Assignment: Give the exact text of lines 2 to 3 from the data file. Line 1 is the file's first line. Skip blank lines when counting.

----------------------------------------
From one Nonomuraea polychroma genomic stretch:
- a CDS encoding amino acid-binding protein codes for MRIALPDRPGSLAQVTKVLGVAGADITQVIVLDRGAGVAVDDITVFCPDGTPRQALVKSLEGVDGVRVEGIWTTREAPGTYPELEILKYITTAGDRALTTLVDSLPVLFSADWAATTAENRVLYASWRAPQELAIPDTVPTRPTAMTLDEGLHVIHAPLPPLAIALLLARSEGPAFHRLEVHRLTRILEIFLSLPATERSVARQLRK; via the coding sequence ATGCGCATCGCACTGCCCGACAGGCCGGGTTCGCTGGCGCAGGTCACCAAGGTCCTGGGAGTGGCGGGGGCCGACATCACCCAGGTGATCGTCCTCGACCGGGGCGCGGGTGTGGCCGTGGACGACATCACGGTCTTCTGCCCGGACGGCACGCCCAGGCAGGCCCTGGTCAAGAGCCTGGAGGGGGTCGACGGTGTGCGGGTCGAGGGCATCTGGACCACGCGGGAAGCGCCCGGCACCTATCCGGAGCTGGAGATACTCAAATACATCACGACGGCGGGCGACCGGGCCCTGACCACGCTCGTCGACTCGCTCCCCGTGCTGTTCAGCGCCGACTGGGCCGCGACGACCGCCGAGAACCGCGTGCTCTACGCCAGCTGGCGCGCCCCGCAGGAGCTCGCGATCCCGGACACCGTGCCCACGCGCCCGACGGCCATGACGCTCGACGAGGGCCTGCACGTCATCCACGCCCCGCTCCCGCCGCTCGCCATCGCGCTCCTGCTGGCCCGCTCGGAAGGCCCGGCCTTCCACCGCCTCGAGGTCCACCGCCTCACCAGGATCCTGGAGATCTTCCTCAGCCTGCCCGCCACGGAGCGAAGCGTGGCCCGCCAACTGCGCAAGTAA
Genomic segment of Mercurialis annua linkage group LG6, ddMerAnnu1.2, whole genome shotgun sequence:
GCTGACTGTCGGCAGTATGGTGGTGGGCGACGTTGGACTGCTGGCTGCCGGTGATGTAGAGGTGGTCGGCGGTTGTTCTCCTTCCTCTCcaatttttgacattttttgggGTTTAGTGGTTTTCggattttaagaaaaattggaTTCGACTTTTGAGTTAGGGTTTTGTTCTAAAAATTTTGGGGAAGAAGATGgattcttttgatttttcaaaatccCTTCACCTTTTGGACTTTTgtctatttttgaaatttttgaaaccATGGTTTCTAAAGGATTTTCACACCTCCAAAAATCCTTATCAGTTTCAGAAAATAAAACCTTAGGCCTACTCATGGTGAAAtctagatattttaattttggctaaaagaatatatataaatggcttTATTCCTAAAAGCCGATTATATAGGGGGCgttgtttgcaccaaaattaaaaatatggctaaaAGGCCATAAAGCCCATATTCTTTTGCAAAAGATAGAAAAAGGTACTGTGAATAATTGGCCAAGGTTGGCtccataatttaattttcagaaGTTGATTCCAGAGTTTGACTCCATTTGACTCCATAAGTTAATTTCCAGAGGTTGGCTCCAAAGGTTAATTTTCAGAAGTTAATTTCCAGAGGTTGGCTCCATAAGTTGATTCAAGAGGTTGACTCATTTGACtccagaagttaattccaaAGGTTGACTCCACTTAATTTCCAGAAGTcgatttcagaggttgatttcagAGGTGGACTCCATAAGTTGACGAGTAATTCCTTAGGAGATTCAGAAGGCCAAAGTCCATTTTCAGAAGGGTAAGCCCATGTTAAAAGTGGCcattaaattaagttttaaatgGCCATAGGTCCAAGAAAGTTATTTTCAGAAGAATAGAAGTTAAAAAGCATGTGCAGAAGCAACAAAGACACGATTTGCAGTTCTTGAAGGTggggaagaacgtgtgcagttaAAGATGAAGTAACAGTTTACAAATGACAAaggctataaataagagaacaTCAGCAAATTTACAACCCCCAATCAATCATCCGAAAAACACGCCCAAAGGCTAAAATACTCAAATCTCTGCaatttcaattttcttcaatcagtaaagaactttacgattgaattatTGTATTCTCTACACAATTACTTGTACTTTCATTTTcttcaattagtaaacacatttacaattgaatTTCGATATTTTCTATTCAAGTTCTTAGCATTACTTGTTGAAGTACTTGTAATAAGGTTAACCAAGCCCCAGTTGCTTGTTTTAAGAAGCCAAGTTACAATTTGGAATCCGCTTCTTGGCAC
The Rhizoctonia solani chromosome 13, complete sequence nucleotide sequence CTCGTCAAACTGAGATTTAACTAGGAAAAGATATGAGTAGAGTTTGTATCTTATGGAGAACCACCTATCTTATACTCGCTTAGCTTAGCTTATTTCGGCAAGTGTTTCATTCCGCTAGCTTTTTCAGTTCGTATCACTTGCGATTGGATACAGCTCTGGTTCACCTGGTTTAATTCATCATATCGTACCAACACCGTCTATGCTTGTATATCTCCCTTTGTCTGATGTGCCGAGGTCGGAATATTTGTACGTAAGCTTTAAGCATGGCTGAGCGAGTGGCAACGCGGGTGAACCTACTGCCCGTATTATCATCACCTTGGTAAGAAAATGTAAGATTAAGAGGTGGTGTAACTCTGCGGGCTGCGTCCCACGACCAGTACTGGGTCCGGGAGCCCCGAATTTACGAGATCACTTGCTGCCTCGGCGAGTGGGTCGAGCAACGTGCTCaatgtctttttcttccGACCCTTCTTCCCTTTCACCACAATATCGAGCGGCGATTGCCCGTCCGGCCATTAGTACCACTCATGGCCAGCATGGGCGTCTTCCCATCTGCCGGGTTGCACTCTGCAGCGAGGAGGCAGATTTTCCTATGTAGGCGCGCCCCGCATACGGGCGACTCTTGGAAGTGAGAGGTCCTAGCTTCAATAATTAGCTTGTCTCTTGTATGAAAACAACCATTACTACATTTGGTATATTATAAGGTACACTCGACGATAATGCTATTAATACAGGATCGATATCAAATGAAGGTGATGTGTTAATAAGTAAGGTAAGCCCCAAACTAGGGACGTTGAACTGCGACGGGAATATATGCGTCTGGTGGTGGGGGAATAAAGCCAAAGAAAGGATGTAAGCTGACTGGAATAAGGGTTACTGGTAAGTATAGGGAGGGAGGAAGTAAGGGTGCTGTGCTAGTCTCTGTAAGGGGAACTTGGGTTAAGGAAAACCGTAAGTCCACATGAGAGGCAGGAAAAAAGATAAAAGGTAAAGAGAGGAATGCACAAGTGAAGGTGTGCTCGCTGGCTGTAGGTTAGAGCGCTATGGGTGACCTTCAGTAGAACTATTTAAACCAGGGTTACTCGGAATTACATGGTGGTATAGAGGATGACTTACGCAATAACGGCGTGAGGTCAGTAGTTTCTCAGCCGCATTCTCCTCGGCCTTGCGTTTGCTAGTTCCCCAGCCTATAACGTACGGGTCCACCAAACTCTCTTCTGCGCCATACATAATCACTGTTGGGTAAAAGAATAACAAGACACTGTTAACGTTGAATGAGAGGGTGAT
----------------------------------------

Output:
- a CDS encoding amino acid-binding protein codes for MRIALPDRPGSLAQVTKVLGVAGADITQVIVLDRGAGVAVDDITVFCPDGTPRQALVKSLEGVDGVRVEGIWTTREAPGTYPELEILKYITTAGDRALTTLVDSLPVLFSADWAATTAENRVLYASWRAPQELAIPDTVPTRPTAMTLDEGLHVIHAPLPPLAIALLLARSEGPAFHRLEVHRLTRILEIFLSLPATERSVARQLRK; via the coding sequence ATGCGCATCGCACTGCCCGACAGGCCGGGTTCGCTGGCGCAGGTCACCAAGGTCCTGGGAGTGGCGGGGGCCGACATCACCCAGGTGATCGTCCTCGACCGGGGCGCGGGTGTGGCCGTGGACGACATCACGGTCTTCTGCCCGGACGGCACGCCCAGGCAGGCCCTGGTCAAGAGCCTGGAGGGGGTCGACGGTGTGCGGGTCGAGGGCATCTGGACCACGCGGGAAGCGCCCGGCACCTATCCGGAGCTGGAGATACTCAAATACATCACGACGGCGGGCGACCGGGCCCTGACCACGCTCGTCGACTCGCTCCCCGTGCTGTTCAGCGCCGACTGGGCCGCGACGACCGCCGAGAACCGCGTGCTCTACGCCAGCTGGCGCGCCCCGCAGGAGCTCGCGATCCCGGACACCGTGCCCACGCGCCCGACGGCCATGACGCTCGACGAGGGCCTGCACGTCATCCACGCCCCGCTCCCGCCGCTCGCCATCGCGCTCCTGCTGGCCCGCTCGGAAGGCCCGGCCTTCCACCGCCTCGAGGTCCACCGCCTCACCAGGATCCTGGAGATCTTCCTCAGCCTGCCCGCCACGGAGCGAAGCGTGGCCCGCCAACTGCGCAAGTAA
Genomic segment of Mercurialis annua linkage group LG6, ddMerAnnu1.2, whole genome shotgun sequence: